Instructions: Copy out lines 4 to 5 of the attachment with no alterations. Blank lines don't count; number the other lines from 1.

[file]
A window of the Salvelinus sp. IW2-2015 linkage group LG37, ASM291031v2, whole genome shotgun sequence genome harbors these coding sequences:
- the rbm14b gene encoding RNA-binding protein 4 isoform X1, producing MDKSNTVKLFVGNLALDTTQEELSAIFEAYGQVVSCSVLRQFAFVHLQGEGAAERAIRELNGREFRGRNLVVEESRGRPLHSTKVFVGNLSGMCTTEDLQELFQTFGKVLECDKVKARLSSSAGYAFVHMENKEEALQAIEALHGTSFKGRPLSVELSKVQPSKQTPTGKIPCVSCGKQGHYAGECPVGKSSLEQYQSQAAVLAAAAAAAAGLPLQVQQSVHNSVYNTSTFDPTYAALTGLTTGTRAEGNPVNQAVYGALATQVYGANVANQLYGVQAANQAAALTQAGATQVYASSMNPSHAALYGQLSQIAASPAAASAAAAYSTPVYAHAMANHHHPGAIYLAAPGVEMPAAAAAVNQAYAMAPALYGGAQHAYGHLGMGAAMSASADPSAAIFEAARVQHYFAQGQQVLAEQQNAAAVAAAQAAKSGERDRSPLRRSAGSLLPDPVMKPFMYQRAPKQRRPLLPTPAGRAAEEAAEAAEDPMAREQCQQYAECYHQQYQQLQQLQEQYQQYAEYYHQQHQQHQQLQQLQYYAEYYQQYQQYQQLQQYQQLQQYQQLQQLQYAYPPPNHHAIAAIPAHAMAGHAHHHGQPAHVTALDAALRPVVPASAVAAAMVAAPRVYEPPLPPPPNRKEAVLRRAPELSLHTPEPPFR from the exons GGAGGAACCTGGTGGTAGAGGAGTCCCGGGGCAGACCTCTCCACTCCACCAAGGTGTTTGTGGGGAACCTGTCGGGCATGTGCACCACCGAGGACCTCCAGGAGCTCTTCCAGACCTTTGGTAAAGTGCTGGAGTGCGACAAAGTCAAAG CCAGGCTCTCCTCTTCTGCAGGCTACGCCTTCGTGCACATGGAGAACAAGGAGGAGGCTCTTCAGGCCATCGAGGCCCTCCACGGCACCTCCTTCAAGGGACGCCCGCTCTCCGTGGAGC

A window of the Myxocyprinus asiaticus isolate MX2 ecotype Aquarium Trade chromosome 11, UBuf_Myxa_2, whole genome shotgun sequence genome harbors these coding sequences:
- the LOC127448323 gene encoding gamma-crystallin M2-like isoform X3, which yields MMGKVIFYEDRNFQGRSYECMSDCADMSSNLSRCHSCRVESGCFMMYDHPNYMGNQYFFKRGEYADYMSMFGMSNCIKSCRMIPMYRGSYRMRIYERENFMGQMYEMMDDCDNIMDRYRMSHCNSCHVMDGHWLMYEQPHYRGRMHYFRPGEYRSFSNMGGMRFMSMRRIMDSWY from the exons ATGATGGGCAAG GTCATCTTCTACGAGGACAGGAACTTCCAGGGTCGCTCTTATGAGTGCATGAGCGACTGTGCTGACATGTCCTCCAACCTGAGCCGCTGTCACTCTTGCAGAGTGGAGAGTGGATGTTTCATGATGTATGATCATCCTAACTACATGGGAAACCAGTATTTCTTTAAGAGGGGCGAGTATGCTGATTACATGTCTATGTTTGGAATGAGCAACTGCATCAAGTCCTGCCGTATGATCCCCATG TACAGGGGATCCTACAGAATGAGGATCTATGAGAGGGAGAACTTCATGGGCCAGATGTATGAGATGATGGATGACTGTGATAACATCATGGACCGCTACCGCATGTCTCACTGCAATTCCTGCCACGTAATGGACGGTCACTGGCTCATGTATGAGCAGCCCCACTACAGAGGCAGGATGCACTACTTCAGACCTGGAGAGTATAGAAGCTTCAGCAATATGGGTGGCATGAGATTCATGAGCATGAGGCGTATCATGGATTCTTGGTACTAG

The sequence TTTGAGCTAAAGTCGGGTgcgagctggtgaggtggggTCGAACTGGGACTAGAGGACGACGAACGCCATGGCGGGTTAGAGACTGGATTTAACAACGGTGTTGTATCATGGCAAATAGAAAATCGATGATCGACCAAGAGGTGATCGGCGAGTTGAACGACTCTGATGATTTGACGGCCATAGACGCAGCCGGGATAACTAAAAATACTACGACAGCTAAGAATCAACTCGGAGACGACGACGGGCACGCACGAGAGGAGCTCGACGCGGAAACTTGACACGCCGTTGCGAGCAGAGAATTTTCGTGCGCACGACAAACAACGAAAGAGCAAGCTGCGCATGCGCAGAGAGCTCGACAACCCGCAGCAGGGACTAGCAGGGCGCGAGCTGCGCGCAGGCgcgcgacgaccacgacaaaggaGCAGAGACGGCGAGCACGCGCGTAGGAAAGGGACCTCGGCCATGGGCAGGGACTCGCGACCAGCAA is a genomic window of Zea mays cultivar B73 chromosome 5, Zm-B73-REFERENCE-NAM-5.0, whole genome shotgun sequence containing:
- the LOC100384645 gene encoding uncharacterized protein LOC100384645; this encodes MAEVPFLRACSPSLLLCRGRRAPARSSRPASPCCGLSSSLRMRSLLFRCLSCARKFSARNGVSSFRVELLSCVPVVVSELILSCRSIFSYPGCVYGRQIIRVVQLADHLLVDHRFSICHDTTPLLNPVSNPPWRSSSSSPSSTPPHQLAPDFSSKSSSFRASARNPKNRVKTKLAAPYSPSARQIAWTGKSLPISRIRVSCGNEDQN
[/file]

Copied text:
- the LOC127448323 gene encoding gamma-crystallin M2-like isoform X3, which yields MMGKVIFYEDRNFQGRSYECMSDCADMSSNLSRCHSCRVESGCFMMYDHPNYMGNQYFFKRGEYADYMSMFGMSNCIKSCRMIPMYRGSYRMRIYERENFMGQMYEMMDDCDNIMDRYRMSHCNSCHVMDGHWLMYEQPHYRGRMHYFRPGEYRSFSNMGGMRFMSMRRIMDSWY from the exons ATGATGGGCAAG GTCATCTTCTACGAGGACAGGAACTTCCAGGGTCGCTCTTATGAGTGCATGAGCGACTGTGCTGACATGTCCTCCAACCTGAGCCGCTGTCACTCTTGCAGAGTGGAGAGTGGATGTTTCATGATGTATGATCATCCTAACTACATGGGAAACCAGTATTTCTTTAAGAGGGGCGAGTATGCTGATTACATGTCTATGTTTGGAATGAGCAACTGCATCAAGTCCTGCCGTATGATCCCCATG TACAGGGGATCCTACAGAATGAGGATCTATGAGAGGGAGAACTTCATGGGCCAGATGTATGAGATGATGGATGACTGTGATAACATCATGGACCGCTACCGCATGTCTCACTGCAATTCCTGCCACGTAATGGACGGTCACTGGCTCATGTATGAGCAGCCCCACTACAGAGGCAGGATGCACTACTTCAGACCTGGAGAGTATAGAAGCTTCAGCAATATGGGTGGCATGAGATTCATGAGCATGAGGCGTATCATGGATTCTTGGTACTAG

The sequence TTTGAGCTAAAGTCGGGTgcgagctggtgaggtggggTCGAACTGGGACTAGAGGACGACGAACGCCATGGCGGGTTAGAGACTGGATTTAACAACGGTGTTGTATCATGGCAAATAGAAAATCGATGATCGACCAAGAGGTGATCGGCGAGTTGAACGACTCTGATGATTTGACGGCCATAGACGCAGCCGGGATAACTAAAAATACTACGACAGCTAAGAATCAACTCGGAGACGACGACGGGCACGCACGAGAGGAGCTCGACGCGGAAACTTGACACGCCGTTGCGAGCAGAGAATTTTCGTGCGCACGACAAACAACGAAAGAGCAAGCTGCGCATGCGCAGAGAGCTCGACAACCCGCAGCAGGGACTAGCAGGGCGCGAGCTGCGCGCAGGCgcgcgacgaccacgacaaaggaGCAGAGACGGCGAGCACGCGCGTAGGAAAGGGACCTCGGCCATGGGCAGGGACTCGCGACCAGCAA is a genomic window of Zea mays cultivar B73 chromosome 5, Zm-B73-REFERENCE-NAM-5.0, whole genome shotgun sequence containing: